SEATTLE (AP) — The sister of a Washington man imprisoned in North Korea says she's worried that Dennis Rodman, who traveled to the country to celebrate the birthday of leader Kim Jong Un, is hurting efforts to free her brother.
For his part, Rodman has apologized for comments he made about captive American missionary Kenneth Bae in an interview with CNN. The former basketball star issued the apology Thursday through publicist Jules Feiler in an email message to The Associated Press.
"I want to first apologize to Kenneth Bae's family," Rodman said, adding he had had "a very stressful day" when he made the comments.
"Some of my teammates were leaving because of pressure from their families and business associates. My dreams of basketball diplomacy was quickly falling apart. I had been drinking. It's not an excuse but by the time the interview happened I was upset. I was overwhelmed. It's not an excuse, it's just the truth."
He added, "At this point, I should know better than to make political statements. I'm truly sorry."
Bae's sister, Terri Chung, said earlier Wednesday his family couldn't believe what Rodman said about Bae. In a CNN interview Tuesday, Rodman said he refused to discuss Bae with North Korean leaders and implied Bae may deserve to be imprisoned. Rodman and other former NBA players played in an exhibition game Wednesday in Pyongyang and Rodman sang a verse from a birthday song to Kim.
Chung said her brother did nothing wrong and that Rodman didn't know what he was talking about.
"Clearly, he's uninformed and doesn't know anything about Kenneth or his detainment. I don't think he has any authority to speak or pass judgment on Kenneth, certainly," Chung said.
She had no immediate comment Wednesday night after Rodman's apology was announced.
"I'm just headed to bed," she said. "I'll have to take a look at it tomorrow."
Bae, 45, was arrested in November 2012 while leading a tour group. He was accused of crimes against the state and sentenced to 15 years hard labor. He was moved to a hospital last summer in poor health.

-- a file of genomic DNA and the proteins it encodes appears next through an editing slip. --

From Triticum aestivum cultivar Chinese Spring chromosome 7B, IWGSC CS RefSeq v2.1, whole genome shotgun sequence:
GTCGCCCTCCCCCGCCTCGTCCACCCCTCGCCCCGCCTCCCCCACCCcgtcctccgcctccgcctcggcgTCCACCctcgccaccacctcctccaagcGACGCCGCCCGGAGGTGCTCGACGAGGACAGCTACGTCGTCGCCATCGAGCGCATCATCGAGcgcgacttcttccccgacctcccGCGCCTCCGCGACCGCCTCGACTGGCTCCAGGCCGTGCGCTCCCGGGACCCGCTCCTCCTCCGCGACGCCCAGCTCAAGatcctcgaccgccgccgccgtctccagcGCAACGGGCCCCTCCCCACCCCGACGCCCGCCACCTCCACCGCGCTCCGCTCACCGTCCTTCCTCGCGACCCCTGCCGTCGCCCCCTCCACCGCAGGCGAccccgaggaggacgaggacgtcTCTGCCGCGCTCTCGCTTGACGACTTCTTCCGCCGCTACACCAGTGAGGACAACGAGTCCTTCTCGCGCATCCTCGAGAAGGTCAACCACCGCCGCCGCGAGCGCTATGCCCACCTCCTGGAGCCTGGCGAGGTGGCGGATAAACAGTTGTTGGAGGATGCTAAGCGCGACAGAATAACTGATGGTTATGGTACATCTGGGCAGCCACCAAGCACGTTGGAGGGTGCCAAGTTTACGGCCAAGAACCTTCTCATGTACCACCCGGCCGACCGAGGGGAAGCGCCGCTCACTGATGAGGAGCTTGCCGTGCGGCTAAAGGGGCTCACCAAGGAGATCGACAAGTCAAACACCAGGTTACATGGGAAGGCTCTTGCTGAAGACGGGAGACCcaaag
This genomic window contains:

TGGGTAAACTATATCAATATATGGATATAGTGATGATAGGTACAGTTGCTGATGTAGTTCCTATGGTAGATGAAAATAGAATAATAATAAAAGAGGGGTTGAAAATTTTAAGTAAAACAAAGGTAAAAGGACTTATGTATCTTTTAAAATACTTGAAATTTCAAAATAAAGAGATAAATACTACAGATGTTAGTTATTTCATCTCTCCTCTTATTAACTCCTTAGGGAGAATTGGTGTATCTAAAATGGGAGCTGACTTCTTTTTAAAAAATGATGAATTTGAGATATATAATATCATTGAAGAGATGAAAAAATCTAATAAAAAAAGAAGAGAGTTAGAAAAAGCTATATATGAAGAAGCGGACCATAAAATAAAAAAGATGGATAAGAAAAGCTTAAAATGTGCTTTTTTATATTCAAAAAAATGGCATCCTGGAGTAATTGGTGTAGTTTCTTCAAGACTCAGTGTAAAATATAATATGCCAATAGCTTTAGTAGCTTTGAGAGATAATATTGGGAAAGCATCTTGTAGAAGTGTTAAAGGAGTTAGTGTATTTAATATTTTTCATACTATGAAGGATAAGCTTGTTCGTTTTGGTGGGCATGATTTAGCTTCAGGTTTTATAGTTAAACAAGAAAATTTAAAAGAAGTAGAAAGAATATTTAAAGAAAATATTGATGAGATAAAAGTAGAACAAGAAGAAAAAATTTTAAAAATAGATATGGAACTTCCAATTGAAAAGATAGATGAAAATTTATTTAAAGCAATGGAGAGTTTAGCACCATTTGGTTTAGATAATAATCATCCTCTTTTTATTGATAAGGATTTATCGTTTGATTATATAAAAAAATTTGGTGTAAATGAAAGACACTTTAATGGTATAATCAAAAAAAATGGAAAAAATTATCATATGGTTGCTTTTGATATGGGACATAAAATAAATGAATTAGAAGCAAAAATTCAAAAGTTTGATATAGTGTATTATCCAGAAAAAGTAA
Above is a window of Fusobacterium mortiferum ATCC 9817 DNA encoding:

The State Department has told the family it's doing everything it can to free Bae, but Chung is not aware of anything in the works.
Bae was born in South Korea and immigrated to the United States in 1985 with his parents and sister. He attended the University of Oregon and lived in the Seattle suburb of Lynnwood, where his mother, Myunghee Bae, now lives. Chung lives in nearby Edmonds.
Bae was allowed to call home Dec. 29 because of the holidays, Chung said.
It was the first time his three children from an earlier marriage have spoken to him, she said. He has two in Arizona and another in Hawaii, ages 17, 22 and 23, Chung said.
Before his arrest, Bae lived in China for seven years with his wife and stepdaughter. He ran a tour business and led 18 trips to North Korea, Chung said.
"He worked there legally. He had official permission to be there. He had business relations," she said.
Nothing was amiss until his arrest, apparently related to his religion, she said.
"He is a man of faith, and I'm afraid his Christian faith has been deemed hostile against the state," Chung said.
The family is concerned about his health as well as his freedom. He has diabetes, an enlarged heart and a back injury that prevents him for standing more than 30 minutes at a time. They're glad he's in the hospital, rather than the labor camp, but want him released.
"We want him well and back home," Chung said.